U.S. Bankruptcy Court Judge Barbara Houser’s job is a lot harder than it used to be, and she is not afraid to admit it.
The problem for Houser and her colleagues, as well as practitioners across the country, is the U.S. Supreme Court’s 2011 Stern v. Marshall decision, which limited the ability of judges to hear and rule on claims that regularly arise outside the Bankruptcy Code.
“Many are debating the breadth of the Supreme Court’s decision in Stern,” Houser, a judge in the Northern District of Texas, recently wrote in Soporex v. Reed. “It is absurd to think … the bankruptcy courts can now do nothing with respect to these types of claims. … The arguments are interesting and, in some instances, mind-numbing.”
Bankruptcy lawyers have been lamenting the confusion created by Stern, a case that stemmed from the long-running battle between the estate of the late model Anna Nicole Smith and the son of her late husband, J. Howard Marshall.
“Typically, the more cases that are decided, the more clarity you get,” said George Zimmerman, a New York lawyer who heads the litigation practice at Skadden, Arps, Slate, Meagher & Flom. “After Stern, it is the opposite.”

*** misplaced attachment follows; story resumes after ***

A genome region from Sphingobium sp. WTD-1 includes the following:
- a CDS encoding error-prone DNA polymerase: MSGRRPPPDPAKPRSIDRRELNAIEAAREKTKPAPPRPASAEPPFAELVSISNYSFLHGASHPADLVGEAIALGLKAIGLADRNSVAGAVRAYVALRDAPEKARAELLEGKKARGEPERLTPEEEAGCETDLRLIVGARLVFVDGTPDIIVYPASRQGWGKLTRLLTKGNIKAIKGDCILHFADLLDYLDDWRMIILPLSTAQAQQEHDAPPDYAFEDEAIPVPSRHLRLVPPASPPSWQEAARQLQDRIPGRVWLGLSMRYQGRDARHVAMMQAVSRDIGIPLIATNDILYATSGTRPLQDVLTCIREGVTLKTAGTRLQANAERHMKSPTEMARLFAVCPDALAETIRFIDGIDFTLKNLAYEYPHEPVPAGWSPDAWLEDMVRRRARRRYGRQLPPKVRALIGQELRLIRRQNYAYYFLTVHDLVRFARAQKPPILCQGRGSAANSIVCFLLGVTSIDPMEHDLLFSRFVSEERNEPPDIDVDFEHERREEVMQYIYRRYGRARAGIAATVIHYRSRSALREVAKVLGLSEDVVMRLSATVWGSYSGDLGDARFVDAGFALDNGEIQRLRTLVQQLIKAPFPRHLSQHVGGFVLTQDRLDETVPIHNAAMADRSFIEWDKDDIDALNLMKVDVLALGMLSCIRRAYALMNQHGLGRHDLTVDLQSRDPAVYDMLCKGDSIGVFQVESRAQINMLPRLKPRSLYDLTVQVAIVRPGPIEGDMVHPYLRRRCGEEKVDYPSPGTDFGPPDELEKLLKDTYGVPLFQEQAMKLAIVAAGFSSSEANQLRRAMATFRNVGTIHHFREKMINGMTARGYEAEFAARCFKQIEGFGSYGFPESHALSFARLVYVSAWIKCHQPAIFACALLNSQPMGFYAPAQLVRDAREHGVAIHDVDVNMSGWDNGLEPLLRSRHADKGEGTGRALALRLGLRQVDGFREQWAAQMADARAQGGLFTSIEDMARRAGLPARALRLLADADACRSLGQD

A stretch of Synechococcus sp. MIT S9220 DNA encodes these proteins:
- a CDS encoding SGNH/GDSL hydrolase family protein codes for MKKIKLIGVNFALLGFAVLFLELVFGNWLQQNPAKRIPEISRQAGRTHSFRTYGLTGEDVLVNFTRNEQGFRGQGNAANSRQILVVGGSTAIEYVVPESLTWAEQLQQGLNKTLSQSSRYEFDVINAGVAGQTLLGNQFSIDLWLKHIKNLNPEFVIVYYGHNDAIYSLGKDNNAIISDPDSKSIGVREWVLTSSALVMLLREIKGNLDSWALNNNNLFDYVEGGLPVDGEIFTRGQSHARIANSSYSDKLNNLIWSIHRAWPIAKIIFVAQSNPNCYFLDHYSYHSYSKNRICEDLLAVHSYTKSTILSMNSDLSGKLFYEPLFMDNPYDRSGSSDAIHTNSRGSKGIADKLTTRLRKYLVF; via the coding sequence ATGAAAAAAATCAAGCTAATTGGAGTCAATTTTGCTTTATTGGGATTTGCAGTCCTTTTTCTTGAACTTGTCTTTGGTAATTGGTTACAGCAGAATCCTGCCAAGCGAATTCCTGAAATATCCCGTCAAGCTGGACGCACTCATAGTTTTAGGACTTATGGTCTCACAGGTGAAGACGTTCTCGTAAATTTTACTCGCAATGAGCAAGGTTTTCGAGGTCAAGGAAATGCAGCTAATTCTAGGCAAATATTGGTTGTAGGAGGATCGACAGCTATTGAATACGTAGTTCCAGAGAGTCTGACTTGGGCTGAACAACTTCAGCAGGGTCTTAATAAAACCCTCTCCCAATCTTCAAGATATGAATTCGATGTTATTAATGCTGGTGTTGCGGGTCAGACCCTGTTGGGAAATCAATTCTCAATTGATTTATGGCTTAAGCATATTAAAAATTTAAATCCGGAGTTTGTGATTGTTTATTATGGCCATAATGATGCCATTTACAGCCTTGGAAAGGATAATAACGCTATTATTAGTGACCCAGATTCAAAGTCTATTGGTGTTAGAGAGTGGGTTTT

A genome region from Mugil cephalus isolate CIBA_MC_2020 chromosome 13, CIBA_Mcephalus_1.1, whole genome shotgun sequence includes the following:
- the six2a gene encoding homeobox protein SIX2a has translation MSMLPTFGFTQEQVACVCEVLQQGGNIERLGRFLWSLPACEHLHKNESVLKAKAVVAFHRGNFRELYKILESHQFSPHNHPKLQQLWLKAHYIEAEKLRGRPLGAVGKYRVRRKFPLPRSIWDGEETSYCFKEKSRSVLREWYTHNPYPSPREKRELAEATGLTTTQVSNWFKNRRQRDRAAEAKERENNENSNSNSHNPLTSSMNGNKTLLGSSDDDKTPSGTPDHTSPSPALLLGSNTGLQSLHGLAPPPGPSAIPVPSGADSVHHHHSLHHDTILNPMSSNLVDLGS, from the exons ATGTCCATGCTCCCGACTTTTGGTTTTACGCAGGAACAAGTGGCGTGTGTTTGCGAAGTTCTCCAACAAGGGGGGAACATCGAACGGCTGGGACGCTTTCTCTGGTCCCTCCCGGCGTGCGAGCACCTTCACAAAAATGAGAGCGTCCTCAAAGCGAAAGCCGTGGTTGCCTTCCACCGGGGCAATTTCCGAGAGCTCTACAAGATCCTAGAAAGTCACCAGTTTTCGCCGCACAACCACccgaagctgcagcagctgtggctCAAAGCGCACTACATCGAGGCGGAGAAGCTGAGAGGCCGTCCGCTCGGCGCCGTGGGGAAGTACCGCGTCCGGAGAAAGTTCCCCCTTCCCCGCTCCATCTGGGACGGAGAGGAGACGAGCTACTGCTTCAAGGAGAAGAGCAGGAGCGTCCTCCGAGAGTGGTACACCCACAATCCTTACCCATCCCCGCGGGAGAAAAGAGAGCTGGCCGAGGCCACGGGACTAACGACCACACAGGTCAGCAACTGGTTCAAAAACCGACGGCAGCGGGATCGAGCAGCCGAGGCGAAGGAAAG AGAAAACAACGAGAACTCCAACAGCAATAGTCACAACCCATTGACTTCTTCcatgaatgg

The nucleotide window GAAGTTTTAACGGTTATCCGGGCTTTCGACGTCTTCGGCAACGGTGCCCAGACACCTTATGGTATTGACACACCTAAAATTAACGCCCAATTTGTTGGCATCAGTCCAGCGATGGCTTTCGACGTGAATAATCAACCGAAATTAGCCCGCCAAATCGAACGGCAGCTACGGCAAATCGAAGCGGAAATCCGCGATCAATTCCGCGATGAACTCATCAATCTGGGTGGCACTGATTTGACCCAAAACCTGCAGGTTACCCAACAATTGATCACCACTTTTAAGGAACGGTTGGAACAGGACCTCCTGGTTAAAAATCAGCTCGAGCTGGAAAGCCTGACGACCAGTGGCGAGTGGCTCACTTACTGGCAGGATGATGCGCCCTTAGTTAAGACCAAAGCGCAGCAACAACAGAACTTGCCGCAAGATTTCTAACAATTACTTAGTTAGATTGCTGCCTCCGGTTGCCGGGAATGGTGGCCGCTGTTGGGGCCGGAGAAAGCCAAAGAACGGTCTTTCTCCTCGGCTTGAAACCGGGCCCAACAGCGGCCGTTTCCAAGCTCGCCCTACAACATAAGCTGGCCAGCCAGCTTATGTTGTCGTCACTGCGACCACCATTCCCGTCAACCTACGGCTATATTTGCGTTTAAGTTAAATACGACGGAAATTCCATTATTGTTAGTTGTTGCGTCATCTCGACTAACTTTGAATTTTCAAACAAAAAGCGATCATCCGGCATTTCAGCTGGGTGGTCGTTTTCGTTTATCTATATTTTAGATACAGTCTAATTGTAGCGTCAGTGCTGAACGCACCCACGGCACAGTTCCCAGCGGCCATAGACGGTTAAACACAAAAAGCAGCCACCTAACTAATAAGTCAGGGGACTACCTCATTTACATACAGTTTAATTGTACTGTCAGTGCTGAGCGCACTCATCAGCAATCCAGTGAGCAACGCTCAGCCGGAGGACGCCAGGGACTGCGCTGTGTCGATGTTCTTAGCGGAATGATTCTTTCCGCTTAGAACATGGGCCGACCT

Mark DeGiacomo of Boston’s Murtha Cullina said the biggest problem with the decision is that it calls into question the ability of bankruptcy judges to issue binding decisions on matters typically presented to them.
“Stern ends up throwing into doubt what a bankruptcy judge really can do in terms of issuing final rulings,” he said. “The reason it’s received so much attention is that the Supreme Court basically says that state-law issues can’t be ruled on by non-Article III judges, which is not something a lot of people saw coming.”
According to DeGiacomo, practitioners have interpreted Stern to mean that fraudulent conveyance matters, which are prevalent in bankruptcy proceedings, can no longer be decided in Bankruptcy Court. There is now a much larger class of cases in which all a judge can do is issue proposed findings of facts and rulings of law, which then must be reviewed on a de novo basis by a U.S. District Court judge, he said.
In an effort to avoid the time and cost of addressing the same issue in two different courts, many litigants are now opting to skip Bankruptcy Court altogether, DeGiacomo said.
“What you’re seeing and are going to continue to see are defendants in adversary proceedings, which involve state-law issues, moving for withdrawal from Bankruptcy Court so their cases can be tried in the first instance in federal District Court,” he said.